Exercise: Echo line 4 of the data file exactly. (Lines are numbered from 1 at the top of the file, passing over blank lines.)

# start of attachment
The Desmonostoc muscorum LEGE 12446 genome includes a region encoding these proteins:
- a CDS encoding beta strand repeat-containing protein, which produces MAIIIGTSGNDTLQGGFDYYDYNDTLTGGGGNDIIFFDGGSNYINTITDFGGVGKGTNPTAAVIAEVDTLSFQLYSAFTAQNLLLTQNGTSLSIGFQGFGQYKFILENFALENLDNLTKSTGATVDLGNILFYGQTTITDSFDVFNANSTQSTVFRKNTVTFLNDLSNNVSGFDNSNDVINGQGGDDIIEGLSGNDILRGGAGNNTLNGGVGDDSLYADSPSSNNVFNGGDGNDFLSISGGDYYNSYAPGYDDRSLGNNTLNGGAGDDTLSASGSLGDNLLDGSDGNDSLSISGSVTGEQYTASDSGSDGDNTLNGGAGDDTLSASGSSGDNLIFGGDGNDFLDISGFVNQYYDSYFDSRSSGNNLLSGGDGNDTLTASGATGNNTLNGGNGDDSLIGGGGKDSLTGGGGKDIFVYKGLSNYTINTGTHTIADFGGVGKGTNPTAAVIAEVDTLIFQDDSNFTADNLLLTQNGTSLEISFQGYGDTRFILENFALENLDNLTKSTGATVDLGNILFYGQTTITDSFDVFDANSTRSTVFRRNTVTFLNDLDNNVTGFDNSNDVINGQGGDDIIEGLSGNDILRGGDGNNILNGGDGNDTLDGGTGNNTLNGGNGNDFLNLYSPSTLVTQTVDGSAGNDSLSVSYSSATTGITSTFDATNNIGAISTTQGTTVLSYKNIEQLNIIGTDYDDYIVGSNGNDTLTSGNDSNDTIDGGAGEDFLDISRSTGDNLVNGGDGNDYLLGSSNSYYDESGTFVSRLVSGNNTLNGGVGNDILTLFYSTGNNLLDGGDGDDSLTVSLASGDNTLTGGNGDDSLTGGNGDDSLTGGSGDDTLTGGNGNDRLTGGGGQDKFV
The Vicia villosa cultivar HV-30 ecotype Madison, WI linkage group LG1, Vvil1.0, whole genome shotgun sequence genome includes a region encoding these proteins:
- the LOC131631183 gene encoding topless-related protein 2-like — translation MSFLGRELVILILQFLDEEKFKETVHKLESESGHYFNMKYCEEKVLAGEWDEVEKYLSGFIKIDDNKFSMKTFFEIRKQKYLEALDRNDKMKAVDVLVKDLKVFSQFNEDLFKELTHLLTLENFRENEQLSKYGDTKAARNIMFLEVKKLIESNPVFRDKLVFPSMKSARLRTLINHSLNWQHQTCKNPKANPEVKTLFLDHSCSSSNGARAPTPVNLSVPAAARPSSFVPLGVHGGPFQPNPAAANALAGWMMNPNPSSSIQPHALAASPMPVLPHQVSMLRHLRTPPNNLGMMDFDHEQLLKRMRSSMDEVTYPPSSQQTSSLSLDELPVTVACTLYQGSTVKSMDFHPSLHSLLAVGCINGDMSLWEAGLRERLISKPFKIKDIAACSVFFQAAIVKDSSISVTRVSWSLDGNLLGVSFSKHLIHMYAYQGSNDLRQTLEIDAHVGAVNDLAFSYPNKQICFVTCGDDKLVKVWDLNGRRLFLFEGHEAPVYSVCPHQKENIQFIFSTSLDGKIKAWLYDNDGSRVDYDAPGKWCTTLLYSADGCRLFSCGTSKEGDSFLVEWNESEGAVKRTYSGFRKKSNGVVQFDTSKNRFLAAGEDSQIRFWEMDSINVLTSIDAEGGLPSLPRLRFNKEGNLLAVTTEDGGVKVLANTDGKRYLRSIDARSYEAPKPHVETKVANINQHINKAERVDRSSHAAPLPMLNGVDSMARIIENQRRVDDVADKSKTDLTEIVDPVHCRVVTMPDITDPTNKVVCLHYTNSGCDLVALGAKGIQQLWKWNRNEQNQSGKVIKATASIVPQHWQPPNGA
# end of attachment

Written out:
- the LOC131631183 gene encoding topless-related protein 2-like — translation MSFLGRELVILILQFLDEEKFKETVHKLESESGHYFNMKYCEEKVLAGEWDEVEKYLSGFIKIDDNKFSMKTFFEIRKQKYLEALDRNDKMKAVDVLVKDLKVFSQFNEDLFKELTHLLTLENFRENEQLSKYGDTKAARNIMFLEVKKLIESNPVFRDKLVFPSMKSARLRTLINHSLNWQHQTCKNPKANPEVKTLFLDHSCSSSNGARAPTPVNLSVPAAARPSSFVPLGVHGGPFQPNPAAANALAGWMMNPNPSSSIQPHALAASPMPVLPHQVSMLRHLRTPPNNLGMMDFDHEQLLKRMRSSMDEVTYPPSSQQTSSLSLDELPVTVACTLYQGSTVKSMDFHPSLHSLLAVGCINGDMSLWEAGLRERLISKPFKIKDIAACSVFFQAAIVKDSSISVTRVSWSLDGNLLGVSFSKHLIHMYAYQGSNDLRQTLEIDAHVGAVNDLAFSYPNKQICFVTCGDDKLVKVWDLNGRRLFLFEGHEAPVYSVCPHQKENIQFIFSTSLDGKIKAWLYDNDGSRVDYDAPGKWCTTLLYSADGCRLFSCGTSKEGDSFLVEWNESEGAVKRTYSGFRKKSNGVVQFDTSKNRFLAAGEDSQIRFWEMDSINVLTSIDAEGGLPSLPRLRFNKEGNLLAVTTEDGGVKVLANTDGKRYLRSIDARSYEAPKPHVETKVANINQHINKAERVDRSSHAAPLPMLNGVDSMARIIENQRRVDDVADKSKTDLTEIVDPVHCRVVTMPDITDPTNKVVCLHYTNSGCDLVALGAKGIQQLWKWNRNEQNQSGKVIKATASIVPQHWQPPNGA